How ducks are allowed to take off

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Q: I’ve seen a lot of mallards take off from ponds and lakes, but I can’t figure out how they do it. Can you explain?

A: Most waterfowl must cross the surface of the water to reach take-off speed (think loons), but mallards and some other dabbling ducks can launch directly from the water into the air. You’ve probably seen a group of mallards suddenly take off when they’ve been frightened, their wings clattering loudly as they take flight. They are able to do this because their first wing beat pushes against the surface of the water, propelling them into the air, then they flap vigorously to rise and reach flight speed.

Orioles and tallow?

Q: I didn’t know orioles ate suet, but a female oriole visited my suet feeder in early June. Have you heard of that?

A: When wild creatures have to endure long cold spells like the ones we experienced this spring, they get creative to find enough calories to survive. Your female oriole was smart to try your suet, then keep coming back for more. This food approximates the insect protein it would consume in a warmer spring. I noticed orioles and yellow-rumped warblers gobbling up my suet this spring, as well as catbirds and robins. Even the cardinals, with their overly large beaks, tried to stage themselves at the suet cage.

Populations in free fall?

Q: It seems to me that the bird population is down this year. We don’t see the usual number of birds at our birdbath and it seems oddly quiet there.

A: I think many of us have heard so much about all the negative things that happen to the natural world, most of them man-made, that we have legitimate fears about the survival of birds and other living beings. I heard from several Star Tribune readers this spring who lamented the lack of birds in their backyards. But I also heard many more reporting an abundance of birds everywhere they looked.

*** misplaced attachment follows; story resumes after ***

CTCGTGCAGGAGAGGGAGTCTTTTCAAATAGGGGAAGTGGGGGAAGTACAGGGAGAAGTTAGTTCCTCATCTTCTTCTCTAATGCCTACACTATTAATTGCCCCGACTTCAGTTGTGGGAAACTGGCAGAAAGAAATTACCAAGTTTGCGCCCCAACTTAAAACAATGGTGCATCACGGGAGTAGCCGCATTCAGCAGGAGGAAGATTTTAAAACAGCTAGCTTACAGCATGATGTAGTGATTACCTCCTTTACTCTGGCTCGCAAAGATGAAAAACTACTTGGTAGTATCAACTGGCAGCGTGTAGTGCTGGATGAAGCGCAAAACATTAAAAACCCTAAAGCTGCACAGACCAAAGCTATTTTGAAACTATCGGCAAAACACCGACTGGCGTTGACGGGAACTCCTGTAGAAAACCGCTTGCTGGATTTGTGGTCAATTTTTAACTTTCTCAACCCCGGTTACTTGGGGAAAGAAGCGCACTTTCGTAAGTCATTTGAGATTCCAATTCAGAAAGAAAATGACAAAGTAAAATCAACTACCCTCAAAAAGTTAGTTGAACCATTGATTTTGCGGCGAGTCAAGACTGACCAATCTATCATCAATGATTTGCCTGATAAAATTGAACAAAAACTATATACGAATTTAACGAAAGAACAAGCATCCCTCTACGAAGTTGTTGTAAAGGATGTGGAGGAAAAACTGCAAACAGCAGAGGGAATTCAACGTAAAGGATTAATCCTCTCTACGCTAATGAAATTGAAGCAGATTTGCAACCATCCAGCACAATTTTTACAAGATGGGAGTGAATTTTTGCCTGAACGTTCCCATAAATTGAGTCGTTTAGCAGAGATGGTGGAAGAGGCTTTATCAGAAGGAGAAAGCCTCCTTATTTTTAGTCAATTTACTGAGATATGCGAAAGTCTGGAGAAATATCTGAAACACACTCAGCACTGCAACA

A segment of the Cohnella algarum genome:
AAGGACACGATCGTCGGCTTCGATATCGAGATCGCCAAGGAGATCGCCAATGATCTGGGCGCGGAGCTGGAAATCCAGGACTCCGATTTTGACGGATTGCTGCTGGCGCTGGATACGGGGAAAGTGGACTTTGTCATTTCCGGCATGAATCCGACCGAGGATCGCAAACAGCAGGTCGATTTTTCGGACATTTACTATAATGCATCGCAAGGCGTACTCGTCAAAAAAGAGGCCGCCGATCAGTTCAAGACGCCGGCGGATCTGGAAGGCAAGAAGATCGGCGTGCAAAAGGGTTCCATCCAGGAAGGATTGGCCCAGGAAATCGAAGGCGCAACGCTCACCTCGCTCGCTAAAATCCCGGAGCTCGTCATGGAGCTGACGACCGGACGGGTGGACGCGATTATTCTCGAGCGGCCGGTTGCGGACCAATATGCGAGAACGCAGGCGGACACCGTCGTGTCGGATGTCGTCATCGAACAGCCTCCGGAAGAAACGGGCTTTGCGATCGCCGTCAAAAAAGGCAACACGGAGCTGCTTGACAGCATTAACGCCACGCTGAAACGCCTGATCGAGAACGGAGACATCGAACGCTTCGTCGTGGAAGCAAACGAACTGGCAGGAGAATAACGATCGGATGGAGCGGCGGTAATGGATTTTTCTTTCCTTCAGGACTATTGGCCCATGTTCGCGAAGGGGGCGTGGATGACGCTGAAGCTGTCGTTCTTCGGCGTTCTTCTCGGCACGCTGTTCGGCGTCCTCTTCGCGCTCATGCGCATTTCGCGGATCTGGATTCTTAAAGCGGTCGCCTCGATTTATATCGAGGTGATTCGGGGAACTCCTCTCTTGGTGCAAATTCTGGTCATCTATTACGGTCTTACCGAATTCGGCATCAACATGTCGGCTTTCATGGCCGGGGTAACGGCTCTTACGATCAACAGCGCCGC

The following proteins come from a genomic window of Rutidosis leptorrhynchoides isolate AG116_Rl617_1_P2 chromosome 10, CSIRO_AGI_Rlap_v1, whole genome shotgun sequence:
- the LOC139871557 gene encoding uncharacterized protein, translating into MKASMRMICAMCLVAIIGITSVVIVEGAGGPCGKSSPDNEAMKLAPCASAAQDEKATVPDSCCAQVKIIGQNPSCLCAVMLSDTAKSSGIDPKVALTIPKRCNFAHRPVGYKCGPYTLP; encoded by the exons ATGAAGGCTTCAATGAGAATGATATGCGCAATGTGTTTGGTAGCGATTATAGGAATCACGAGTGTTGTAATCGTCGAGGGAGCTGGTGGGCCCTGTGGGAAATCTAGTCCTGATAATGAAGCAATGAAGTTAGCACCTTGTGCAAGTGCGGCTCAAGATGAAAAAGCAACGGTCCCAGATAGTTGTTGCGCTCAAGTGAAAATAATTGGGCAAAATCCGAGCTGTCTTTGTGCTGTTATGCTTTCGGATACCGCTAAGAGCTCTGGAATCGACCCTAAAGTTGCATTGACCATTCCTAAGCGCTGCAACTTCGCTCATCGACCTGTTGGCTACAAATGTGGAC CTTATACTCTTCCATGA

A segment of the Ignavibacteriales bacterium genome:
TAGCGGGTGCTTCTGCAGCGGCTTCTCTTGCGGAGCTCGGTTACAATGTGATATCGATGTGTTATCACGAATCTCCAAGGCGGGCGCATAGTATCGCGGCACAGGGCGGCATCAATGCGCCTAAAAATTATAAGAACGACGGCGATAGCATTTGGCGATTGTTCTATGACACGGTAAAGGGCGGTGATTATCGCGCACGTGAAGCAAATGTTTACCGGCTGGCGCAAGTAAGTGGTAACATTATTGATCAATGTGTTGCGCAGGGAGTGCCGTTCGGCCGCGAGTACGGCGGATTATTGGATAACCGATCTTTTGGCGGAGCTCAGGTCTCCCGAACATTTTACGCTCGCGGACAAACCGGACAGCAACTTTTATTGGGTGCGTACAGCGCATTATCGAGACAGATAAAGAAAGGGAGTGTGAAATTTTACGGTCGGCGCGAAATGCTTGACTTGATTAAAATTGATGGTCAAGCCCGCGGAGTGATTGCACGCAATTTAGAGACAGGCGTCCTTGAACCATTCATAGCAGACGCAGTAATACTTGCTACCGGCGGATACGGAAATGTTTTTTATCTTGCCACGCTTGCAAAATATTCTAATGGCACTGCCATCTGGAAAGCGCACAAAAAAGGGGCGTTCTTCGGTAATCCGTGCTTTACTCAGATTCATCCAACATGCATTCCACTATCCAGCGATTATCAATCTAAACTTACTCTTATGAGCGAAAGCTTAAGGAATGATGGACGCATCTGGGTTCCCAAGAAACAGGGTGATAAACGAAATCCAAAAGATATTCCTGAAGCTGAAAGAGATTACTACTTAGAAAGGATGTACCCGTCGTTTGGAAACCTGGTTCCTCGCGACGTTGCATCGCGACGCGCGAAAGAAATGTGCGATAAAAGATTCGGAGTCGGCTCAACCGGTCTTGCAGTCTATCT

Major radar services that track migration, especially Bird Cast, have reported huge, almost unprecedented flocks of migrating birds this spring. These happened later in the season than usual, but once they started moving there were nights with hundreds of millions of birds flying across the country after dark of the night. I found these reports very reassuring and hope you can rest easy knowing that nothing serious has happened to reduce bird populations so suddenly. However, we must all do everything possible to reduce the constant and alarming negative trends in the populations of birds and other creatures.

So many turkeys

Q: Every time I drive down the river road near the University of Minnesota, I see turkeys strutting around, and this year there seem to be more of them than ever. Is it unusual?

A: There have been wild turkeys along this section of East River Road for a few years, and they are also becoming more common in the metro area. Prior to 1970, when the Department of Natural Resources began reintroducing wild turkeys to the state, turkeys were a rare sight. But as the population grew, these large birds found that cities and suburbs met their needs for food and shelter, and predators were few. However, with coyotes now moving into cities and suburbs, there may be some impact on the urban turkey population.